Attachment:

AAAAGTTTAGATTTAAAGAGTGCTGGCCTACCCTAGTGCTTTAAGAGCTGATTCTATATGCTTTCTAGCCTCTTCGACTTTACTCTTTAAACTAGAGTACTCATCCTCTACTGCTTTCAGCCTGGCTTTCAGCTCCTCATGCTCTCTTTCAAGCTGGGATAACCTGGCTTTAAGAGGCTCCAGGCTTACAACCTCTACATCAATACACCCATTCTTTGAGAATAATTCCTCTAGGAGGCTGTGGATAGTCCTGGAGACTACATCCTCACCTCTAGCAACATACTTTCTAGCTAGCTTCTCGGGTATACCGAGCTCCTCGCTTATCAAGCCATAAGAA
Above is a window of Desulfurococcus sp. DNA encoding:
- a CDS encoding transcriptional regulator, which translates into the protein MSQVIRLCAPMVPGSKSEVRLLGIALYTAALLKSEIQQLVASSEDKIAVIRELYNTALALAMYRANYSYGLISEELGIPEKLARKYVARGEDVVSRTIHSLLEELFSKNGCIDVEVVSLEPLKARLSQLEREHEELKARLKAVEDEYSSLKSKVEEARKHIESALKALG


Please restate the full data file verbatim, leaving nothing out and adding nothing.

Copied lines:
AAAAGTTTAGATTTAAAGAGTGCTGGCCTACCCTAGTGCTTTAAGAGCTGATTCTATATGCTTTCTAGCCTCTTCGACTTTACTCTTTAAACTAGAGTACTCATCCTCTACTGCTTTCAGCCTGGCTTTCAGCTCCTCATGCTCTCTTTCAAGCTGGGATAACCTGGCTTTAAGAGGCTCCAGGCTTACAACCTCTACATCAATACACCCATTCTTTGAGAATAATTCCTCTAGGAGGCTGTGGATAGTCCTGGAGACTACATCCTCACCTCTAGCAACATACTTTCTAGCTAGCTTCTCGGGTATACCGAGCTCCTCGCTTATCAAGCCATAAGAA
Above is a window of Desulfurococcus sp. DNA encoding:
- a CDS encoding transcriptional regulator, which translates into the protein MSQVIRLCAPMVPGSKSEVRLLGIALYTAALLKSEIQQLVASSEDKIAVIRELYNTALALAMYRANYSYGLISEELGIPEKLARKYVARGEDVVSRTIHSLLEELFSKNGCIDVEVVSLEPLKARLSQLEREHEELKARLKAVEDEYSSLKSKVEEARKHIESALKALG